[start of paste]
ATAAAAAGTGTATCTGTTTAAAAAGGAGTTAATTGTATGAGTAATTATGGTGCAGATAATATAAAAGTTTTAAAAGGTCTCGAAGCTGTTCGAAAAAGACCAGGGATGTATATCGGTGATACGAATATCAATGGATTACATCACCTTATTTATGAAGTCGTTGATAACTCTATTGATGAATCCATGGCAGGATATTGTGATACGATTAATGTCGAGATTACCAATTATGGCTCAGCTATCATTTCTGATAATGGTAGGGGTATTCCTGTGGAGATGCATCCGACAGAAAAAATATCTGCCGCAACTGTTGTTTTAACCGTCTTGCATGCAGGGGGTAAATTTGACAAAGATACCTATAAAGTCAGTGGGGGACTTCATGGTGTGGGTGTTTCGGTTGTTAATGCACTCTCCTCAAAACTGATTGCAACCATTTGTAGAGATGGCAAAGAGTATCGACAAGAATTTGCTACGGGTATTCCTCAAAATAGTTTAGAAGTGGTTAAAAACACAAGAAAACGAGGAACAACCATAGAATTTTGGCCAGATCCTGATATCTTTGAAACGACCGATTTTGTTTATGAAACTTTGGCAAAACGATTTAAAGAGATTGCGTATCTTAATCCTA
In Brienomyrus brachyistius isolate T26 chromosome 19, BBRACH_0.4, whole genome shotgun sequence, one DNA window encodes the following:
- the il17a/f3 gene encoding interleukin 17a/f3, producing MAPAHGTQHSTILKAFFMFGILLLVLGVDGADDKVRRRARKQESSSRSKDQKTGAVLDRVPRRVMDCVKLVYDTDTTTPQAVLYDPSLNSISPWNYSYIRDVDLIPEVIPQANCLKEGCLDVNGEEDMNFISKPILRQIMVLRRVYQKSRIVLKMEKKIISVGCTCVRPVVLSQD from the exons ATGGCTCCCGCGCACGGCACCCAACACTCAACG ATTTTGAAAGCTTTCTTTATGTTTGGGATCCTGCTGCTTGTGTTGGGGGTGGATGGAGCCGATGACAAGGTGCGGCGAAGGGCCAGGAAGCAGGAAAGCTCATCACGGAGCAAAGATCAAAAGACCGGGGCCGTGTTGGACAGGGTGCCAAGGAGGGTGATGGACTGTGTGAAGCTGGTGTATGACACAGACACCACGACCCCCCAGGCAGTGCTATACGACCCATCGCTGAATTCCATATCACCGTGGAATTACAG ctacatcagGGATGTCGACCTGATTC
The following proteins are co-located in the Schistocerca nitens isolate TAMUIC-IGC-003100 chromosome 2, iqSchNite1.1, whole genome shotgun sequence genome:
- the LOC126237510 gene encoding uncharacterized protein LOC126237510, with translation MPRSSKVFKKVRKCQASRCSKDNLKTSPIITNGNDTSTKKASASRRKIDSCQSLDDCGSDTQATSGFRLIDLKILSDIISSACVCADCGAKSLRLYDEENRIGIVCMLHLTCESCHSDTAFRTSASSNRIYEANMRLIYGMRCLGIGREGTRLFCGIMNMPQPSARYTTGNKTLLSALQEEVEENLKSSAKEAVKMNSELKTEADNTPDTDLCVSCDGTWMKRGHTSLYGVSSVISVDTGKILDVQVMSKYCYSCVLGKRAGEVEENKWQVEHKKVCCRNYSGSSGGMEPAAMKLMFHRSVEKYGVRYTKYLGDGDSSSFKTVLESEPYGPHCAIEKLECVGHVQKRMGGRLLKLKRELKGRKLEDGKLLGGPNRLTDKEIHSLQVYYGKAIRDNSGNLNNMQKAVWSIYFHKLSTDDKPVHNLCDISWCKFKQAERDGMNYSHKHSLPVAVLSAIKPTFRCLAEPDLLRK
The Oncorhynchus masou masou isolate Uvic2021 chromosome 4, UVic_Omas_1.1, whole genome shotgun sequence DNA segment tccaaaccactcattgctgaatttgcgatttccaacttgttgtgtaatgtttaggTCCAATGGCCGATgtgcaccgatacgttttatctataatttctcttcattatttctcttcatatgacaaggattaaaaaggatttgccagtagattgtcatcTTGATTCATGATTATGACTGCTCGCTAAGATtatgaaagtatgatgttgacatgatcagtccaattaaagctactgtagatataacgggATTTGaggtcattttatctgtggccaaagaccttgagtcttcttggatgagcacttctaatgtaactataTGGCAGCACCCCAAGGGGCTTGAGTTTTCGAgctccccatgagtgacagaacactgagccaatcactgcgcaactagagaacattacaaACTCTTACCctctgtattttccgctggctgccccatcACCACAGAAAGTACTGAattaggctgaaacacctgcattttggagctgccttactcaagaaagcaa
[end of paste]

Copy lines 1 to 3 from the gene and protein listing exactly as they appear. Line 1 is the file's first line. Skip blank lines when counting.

ATAAAAAGTGTATCTGTTTAAAAAGGAGTTAATTGTATGAGTAATTATGGTGCAGATAATATAAAAGTTTTAAAAGGTCTCGAAGCTGTTCGAAAAAGACCAGGGATGTATATCGGTGATACGAATATCAATGGATTACATCACCTTATTTATGAAGTCGTTGATAACTCTATTGATGAATCCATGGCAGGATATTGTGATACGATTAATGTCGAGATTACCAATTATGGCTCAGCTATCATTTCTGATAATGGTAGGGGTATTCCTGTGGAGATGCATCCGACAGAAAAAATATCTGCCGCAACTGTTGTTTTAACCGTCTTGCATGCAGGGGGTAAATTTGACAAAGATACCTATAAAGTCAGTGGGGGACTTCATGGTGTGGGTGTTTCGGTTGTTAATGCACTCTCCTCAAAACTGATTGCAACCATTTGTAGAGATGGCAAAGAGTATCGACAAGAATTTGCTACGGGTATTCCTCAAAATAGTTTAGAAGTGGTTAAAAACACAAGAAAACGAGGAACAACCATAGAATTTTGGCCAGATCCTGATATCTTTGAAACGACCGATTTTGTTTATGAAACTTTGGCAAAACGATTTAAAGAGATTGCGTATCTTAATCCTA
In Brienomyrus brachyistius isolate T26 chromosome 19, BBRACH_0.4, whole genome shotgun sequence, one DNA window encodes the following:
- the il17a/f3 gene encoding interleukin 17a/f3, producing MAPAHGTQHSTILKAFFMFGILLLVLGVDGADDKVRRRARKQESSSRSKDQKTGAVLDRVPRRVMDCVKLVYDTDTTTPQAVLYDPSLNSISPWNYSYIRDVDLIPEVIPQANCLKEGCLDVNGEEDMNFISKPILRQIMVLRRVYQKSRIVLKMEKKIISVGCTCVRPVVLSQD from the exons ATGGCTCCCGCGCACGGCACCCAACACTCAACG ATTTTGAAAGCTTTCTTTATGTTTGGGATCCTGCTGCTTGTGTTGGGGGTGGATGGAGCCGATGACAAGGTGCGGCGAAGGGCCAGGAAGCAGGAAAGCTCATCACGGAGCAAAGATCAAAAGACCGGGGCCGTGTTGGACAGGGTGCCAAGGAGGGTGATGGACTGTGTGAAGCTGGTGTATGACACAGACACCACGACCCCCCAGGCAGTGCTATACGACCCATCGCTGAATTCCATATCACCGTGGAATTACAG ctacatcagGGATGTCGACCTGATTC